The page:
What Is a Family Culture? Definition and Examples

Published April 2, 2020
Multigenerational family preparing for family portrait

You may know what family values are and even know the different types of family structures, but defining your family culture is a little more complex. A family culture is basically defined as the set of customs and morals your family subscribes to, but it's also much more than that.

Definition of Family Culture

Family culture can relate to just your immediate family or be representative of your extended family and ancestors. To understand the definition of family culture, it's best to break apart these two words.

  • One broad definition of family is "a social group in society consisting of people related to each other by various means."
  • The definition of culture is "a particular set of customs, morals, codes and traditions from a specific time and place."
  • Put these words together and the definition of family culture is "a particular set of customs, morals, codes, and traditions shared by a social group of related people."

Characteristics of a Family Culture

Each family culture is as unique as the family who exemplifies it. While it's impossible to define uniform characteristics of a family culture, there are some things that typically make up family culture.

  • Unspoken - Families don't often discuss their culture, they just know what's expected and accepted.
  • Elder Expectations - Older generations have a high expectation that younger generations will keep the same values, customs, and overall family culture.
  • Reciprocal Relationships - All family members are held to the same standard and expected to reciprocate what's given to them or how they are treated.

Types of Family Cultures With Examples

In 2012, the University of Virginia completed a longitudinal study and identified four types of family cultures common in America. Each type of family culture is almost equally represented by American families from all walks of life, with roughly 20%-25% of families identifying with each type.

Faithful Family Culture

These families take their cues from church or religious communities, including Christianity, Judaism, or Islam.

  • They are defined by a strong moral compass that requires all members to have a powerful sense of right and wrong as defined by their belief system.
  • Individual happiness and success is not as important as reflecting your God's purpose.
  • An example would be a traditional Arab family where grandparents are always consulted for big decisions like marriage because the Koran says the elderly are esteemed.
Multi Generation Family eating

Engaged Progressive Family Culture

This type of family culture is all about personal responsibility and personal freedom.

  • Family members operate off The Golden Rule and what feels right to each person.
  • Kids from this type of family culture generally have more freedom at younger ages than other kids.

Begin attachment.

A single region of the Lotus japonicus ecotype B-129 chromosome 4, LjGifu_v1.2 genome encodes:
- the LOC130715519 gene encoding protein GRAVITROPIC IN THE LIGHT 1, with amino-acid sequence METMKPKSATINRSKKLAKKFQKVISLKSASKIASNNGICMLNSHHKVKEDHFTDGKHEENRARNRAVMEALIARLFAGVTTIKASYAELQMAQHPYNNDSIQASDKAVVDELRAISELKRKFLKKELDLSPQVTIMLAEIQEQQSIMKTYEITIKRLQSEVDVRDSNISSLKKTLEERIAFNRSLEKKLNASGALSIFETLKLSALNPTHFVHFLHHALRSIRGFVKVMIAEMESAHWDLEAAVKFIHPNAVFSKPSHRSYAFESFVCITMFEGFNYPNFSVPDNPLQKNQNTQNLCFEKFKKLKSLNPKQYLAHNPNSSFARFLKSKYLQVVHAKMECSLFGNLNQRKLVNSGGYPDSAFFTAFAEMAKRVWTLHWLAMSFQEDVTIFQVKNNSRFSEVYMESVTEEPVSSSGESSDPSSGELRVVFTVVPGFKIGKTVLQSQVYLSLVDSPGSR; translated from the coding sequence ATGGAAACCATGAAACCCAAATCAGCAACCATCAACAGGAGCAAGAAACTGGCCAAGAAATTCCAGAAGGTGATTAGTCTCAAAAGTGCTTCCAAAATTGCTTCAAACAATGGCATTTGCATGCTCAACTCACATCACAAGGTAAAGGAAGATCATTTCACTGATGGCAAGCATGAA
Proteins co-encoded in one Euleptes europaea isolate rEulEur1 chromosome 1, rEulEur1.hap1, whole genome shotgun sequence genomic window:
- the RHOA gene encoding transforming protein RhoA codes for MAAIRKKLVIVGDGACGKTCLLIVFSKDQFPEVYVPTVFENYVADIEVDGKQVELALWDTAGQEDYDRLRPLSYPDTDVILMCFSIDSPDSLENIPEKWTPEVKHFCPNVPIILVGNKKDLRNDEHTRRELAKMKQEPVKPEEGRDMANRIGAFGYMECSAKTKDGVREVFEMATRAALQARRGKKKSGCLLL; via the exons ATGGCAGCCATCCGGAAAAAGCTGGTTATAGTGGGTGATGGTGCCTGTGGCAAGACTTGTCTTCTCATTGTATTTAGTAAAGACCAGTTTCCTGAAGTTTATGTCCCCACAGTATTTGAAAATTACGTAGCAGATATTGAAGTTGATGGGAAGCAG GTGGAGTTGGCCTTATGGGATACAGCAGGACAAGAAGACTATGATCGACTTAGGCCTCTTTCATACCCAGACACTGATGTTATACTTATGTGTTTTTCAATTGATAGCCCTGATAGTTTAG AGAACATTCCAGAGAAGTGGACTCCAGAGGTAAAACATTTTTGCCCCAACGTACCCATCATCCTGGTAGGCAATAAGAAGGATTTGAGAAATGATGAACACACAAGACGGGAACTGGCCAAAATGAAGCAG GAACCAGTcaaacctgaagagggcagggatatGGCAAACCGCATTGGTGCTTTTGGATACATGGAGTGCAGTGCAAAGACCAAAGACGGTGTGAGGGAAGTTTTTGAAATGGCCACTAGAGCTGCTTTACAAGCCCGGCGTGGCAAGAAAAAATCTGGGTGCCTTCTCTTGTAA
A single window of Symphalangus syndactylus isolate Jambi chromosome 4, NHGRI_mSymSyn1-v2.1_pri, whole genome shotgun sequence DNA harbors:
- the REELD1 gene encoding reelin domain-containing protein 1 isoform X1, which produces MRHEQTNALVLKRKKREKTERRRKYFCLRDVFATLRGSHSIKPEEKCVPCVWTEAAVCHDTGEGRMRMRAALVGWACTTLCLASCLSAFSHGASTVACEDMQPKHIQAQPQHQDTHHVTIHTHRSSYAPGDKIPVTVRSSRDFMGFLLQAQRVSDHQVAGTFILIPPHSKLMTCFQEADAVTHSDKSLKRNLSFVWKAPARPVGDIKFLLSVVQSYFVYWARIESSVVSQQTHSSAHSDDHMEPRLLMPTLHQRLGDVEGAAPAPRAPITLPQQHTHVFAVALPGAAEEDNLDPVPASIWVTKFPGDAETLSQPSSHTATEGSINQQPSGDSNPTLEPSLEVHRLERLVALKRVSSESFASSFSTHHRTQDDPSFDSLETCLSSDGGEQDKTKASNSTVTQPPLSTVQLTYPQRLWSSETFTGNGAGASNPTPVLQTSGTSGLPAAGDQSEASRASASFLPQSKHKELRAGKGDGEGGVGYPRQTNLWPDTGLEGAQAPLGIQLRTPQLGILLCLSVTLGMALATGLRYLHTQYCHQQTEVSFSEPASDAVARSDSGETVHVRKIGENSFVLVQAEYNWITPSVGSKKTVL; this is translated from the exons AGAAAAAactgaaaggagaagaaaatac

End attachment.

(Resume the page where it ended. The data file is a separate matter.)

• This type of family culture is the least religious of all four types.
  • A traditional Brazilian family could be an example of this family culture because personal values are important and people respect and expect honesty from each other.

Detached Family Culture

Detached families don't spend a lot of time together because they generally believe all the bad influences of the world will overshadow their influence.

  • Low income families are more likely to fall in this category.
  • This type of family culture includes a hands-off strategy to parenting and relationships where the belief is that whatever will be, will be.
  • Parents who don't keep tabs on their child's grades or school work and families that only eat together when they're watching TV are examples of detached family cultures.

American Dreamer Family Culture

American dreamer family cultures are the most common in the U.S., but only slightly more common than all the others.

  • This type of family culture features an optimistic attitude about the abilities of and opportunities for individual members.
  • These families have very close relationships where parents pour all their energy into helping their kids succeed in life and avoid as many negative social influences as possible.
  • A family where both parents attend every practice and game for their son's basketball team would be an example of American Dreamers.

Importance and Impact of Family Culture

Family culture influences the way each family member thinks, feels, and acts on a daily basis. Your family culture influences things like your moral compass, beliefs, values, and traditions. You might choose a career based on your family culture by picking something you know your family values. You might get really upset if your spouse doesn't get you a birthday gift because your family culture made a big deal out of each person's birthday. From big life choices and actions to small details, family culture is important because it is a big part of what makes you, you.

How to Determine Family Culture

Determining what type of family culture you're from could be simple or seem impossible. The trick is to look at similarities between the lives of the majority of your family members. Do many of you work in the same occupational field? Do you have certain family obligations that can never be missed? Do many of you act the same way when you're happy, sad, or angry? Do you view certain groups of people in an overly negative or positive way? These similarities in values, beliefs, thoughts, feelings, and customs make up your family culture.

Define Your Family Culture

A healthy family culture highlights the importance of family values that are shared amongst the group. Those who veer away from the family culture may encounter culture and family issues. Families are influenced by all kinds of factors, so you'll find different family cultures around the world.

What Is a Family Culture? Definition and Examples